The bacteria in your body outnumber your body’s cells 10 to one. Most of these bacteria reside in your gut.
Most of these bacteria reside in your gut, and the majority are quite harmless.
Having the right gut bacteria is even linked to numerous health benefits, including weight loss, improved digestion, enhanced immune function, healthier skin and a reduced risk of many diseases (1, 2Trusted Source).
Probiotics are live bacteria and yeasts that are good for you, especially your digestive system. We usually think of these as germs that cause diseases. But your body is full of bacteria, both good and bad. Probiotics are often called “good” or “helpful” bacteria because they help keep your gut healthy.
You can find probiotics in supplements and some foods, like yogurt. Doctors often suggest them to help with digestive problems.
Most often, the use of probiotics is intended to promote or improve digestive symptoms. But with the discovery of how our complex gut flora plays a role in other health conditions, many have turned to probiotics in hopes of treating everything from allergies to autism.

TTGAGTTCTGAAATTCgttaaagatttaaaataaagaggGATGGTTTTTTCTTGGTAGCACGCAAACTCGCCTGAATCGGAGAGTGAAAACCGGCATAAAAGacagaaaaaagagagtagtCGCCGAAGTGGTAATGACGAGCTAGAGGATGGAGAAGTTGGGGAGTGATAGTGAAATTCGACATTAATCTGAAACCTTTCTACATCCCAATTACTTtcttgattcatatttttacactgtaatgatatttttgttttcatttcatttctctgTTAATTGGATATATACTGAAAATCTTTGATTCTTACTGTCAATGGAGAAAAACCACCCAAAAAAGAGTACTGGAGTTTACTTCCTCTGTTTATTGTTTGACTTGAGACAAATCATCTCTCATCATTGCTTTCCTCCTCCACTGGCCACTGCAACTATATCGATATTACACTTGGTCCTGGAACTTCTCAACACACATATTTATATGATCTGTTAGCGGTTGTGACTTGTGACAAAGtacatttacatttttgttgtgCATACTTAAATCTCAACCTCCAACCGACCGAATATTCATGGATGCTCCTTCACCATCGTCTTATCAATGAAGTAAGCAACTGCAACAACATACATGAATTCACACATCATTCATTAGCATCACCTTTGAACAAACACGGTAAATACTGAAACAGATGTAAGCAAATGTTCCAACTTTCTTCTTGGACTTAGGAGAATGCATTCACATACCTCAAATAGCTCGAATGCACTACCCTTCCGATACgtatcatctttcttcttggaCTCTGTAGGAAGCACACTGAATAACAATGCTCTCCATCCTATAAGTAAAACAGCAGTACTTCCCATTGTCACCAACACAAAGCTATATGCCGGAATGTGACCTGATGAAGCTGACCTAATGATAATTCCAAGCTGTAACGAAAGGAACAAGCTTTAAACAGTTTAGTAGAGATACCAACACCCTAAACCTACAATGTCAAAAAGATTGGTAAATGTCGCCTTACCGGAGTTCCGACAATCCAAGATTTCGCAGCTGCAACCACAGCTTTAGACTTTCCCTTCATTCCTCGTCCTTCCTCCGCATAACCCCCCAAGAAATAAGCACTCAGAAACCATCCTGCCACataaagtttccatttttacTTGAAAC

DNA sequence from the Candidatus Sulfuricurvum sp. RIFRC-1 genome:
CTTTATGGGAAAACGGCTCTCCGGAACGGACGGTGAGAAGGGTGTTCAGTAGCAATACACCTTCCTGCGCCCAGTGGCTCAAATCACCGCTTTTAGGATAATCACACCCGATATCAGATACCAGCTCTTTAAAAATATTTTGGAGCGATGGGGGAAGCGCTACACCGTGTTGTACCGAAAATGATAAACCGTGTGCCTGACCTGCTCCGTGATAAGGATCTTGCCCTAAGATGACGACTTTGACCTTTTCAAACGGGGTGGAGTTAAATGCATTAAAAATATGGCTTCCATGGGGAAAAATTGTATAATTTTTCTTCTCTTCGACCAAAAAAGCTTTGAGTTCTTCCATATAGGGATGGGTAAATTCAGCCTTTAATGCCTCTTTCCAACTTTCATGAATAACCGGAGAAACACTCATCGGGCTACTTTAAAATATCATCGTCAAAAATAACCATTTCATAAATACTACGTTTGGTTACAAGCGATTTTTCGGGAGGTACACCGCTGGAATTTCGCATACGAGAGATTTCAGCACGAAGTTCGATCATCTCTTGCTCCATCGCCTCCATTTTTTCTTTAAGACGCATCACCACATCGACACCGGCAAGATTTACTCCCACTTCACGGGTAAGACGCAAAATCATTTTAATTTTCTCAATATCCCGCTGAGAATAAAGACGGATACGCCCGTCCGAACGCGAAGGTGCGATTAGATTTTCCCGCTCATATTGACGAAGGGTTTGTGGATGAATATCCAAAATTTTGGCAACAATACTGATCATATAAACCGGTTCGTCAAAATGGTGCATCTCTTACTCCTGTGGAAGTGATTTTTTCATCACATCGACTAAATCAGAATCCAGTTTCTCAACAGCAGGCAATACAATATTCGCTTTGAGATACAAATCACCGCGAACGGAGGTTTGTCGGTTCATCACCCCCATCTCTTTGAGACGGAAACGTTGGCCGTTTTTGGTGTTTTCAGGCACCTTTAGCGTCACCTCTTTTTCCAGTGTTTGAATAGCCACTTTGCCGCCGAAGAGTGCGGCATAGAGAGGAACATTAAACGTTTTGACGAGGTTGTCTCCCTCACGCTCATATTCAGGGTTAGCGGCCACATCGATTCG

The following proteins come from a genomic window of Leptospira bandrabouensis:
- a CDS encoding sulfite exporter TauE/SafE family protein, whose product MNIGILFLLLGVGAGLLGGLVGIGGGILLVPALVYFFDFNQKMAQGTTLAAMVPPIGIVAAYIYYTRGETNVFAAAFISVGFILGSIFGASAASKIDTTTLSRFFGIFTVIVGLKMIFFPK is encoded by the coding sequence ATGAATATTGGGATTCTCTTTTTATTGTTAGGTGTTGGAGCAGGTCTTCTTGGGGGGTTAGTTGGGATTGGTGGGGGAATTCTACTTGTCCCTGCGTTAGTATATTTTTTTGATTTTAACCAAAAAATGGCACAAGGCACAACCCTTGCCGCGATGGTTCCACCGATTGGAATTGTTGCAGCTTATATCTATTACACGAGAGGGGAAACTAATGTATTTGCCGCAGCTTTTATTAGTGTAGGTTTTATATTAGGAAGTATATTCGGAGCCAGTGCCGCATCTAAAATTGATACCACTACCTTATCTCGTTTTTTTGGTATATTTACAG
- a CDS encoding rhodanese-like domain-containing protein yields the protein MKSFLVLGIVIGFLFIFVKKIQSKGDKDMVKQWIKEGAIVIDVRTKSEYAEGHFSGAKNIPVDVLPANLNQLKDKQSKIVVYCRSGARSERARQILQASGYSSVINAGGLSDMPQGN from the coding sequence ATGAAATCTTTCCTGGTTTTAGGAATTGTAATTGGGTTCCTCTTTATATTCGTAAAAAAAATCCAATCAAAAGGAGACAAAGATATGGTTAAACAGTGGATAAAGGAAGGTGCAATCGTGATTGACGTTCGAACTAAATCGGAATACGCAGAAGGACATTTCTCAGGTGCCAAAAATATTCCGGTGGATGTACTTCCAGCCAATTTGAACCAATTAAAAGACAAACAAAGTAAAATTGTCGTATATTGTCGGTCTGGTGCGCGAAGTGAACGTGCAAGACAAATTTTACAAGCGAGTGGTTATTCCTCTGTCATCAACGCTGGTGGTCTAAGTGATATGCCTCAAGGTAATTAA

In mice and rats, obesity-related microbes can harvest more energy from foods than the microbes that are found in lean animals .
Compared with lean mice with normal genes (wild-type), the gut bacteria of obese mice have more genes that can burn carbohydrates for energy .
During the study, individuals who were overweight but otherwise healthy ate yogurt that contained these Lactobacillus strains for 6 weeks. At the end of this period, the participants had lost an average of 3–4% body fat.
Researchers have also examined effects of Lactobacillus gasseri for fat loss. In this study, people with extra belly fat who drank fermented milk products containing the helpful bacteria lost 8.2– 8.5% of their belly fat over 12 weeks.
However, when they stopped drinking the milk, all of this belly fat returned. This suggests probiotics can help people lose weight in some cases, but researchers still need to do more studies to back up this claim.
Low microbial diversity may also be a risk factor for problems associated with obesity, such as metabolic syndrome and type 2 diabetes.